I think its in everyone’s interests that Adass stays together. One group has a grounding and moderating effect on the other. The concept of being true to one’s ideals and yet be able to compromise on things that are not seriously important, is a plus.
I wouldn’t like to see Adass splinter. Indeed, I have the same view of the Chabad offshoot “Cheder Levi Yitzchok”. In my own dealings with a paraprofessional who helped me health wise when I sustained some serious ankle injury, I am amazed, that due to our respectful interaction, he now sees me as his “oracle” on matters Jewish. I will receive texts out of the blue asking me questions, and where I am able to answer without consulting expert Rabbi’s I do so. I am able to do so because I know him. I know his way of thinking, and I know his challenges. Splintering means that the side effect of cutting oneself off from the broader community. With apathy and assimilation from the children and grandchildren of challenged and sometimes disturbed holocaust survivors, it has always been my view that one needs to find kosher ways of reaching out and incorporating people into Yahadus. I feel this is essentially the process of Teshuva, and indeed, the formula for Geulah. It is clearly stated in Shas and the Rambam. We can sit on our hands, and focus on Bein Odom Lamokom, but I have a sneaking suspicion that the Aybishter is quite interested in our ability to relate to Chavero, their fellow Jew.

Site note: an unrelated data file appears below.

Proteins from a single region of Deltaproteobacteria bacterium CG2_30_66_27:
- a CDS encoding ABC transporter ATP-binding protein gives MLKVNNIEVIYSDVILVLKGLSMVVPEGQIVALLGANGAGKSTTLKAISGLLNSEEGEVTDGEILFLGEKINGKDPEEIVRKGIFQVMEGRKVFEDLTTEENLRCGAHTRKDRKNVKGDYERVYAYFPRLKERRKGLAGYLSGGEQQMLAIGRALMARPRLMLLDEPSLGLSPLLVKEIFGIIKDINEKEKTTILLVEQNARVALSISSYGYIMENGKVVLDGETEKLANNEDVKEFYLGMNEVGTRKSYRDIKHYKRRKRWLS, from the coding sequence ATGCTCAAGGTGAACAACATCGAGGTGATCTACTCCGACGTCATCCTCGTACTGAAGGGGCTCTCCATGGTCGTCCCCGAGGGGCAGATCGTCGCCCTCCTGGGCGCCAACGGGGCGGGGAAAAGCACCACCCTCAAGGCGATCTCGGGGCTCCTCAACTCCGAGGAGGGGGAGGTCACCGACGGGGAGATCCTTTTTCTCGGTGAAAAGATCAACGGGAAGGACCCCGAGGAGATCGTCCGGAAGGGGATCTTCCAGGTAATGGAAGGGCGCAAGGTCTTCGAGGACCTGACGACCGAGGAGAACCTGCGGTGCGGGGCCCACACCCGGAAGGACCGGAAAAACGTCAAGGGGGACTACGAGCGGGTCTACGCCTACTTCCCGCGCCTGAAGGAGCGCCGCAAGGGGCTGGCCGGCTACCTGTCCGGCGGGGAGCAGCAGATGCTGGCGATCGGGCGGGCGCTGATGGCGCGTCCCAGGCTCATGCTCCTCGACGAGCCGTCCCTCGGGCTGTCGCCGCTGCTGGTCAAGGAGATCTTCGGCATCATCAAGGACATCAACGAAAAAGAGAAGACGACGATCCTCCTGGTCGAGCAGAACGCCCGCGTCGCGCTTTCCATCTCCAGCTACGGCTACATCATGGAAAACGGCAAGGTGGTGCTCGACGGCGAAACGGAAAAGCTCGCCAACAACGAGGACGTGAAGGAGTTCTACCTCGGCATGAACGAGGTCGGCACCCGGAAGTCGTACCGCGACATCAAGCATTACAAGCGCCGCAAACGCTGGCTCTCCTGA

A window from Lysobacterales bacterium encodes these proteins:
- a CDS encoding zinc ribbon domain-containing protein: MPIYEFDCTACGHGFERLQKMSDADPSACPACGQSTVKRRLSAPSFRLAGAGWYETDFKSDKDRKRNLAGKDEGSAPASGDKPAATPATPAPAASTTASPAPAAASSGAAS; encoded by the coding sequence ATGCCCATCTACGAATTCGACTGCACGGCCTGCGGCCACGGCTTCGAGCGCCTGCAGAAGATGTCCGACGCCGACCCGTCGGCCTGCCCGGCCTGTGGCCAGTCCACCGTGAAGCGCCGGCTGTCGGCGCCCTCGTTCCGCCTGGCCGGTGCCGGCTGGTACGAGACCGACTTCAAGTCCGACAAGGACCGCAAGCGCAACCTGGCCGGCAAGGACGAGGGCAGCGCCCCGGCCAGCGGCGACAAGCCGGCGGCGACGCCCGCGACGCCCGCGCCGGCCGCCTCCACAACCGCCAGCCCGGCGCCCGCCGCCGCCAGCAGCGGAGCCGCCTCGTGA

The answer is not, of course, to make plasticine out of Judaism, and find academic loop holes, some of which are questionable, to make Judaism fit the modern world, the world of Science, the world of Philosophy, the world of linguistics, none of which I see as a threat to my belief system and the practices that flow from it. Rather, the answer is to mould people, and that can only done by engagement, interaction, and above all setting an example, which has been damaged by the open world we live in, which is able to promulgate the acts of every crooked religious person, and thereby lesson Kavod HaTorah.
Especially in a world which looks at religion as the cause of all terror and misery, it is critical that we work in the opposite direction.
How many of us, will pass a Jew, let alone a gentile, and simply not say Good Morning? Why not? These small acts, have potentially great outcomes.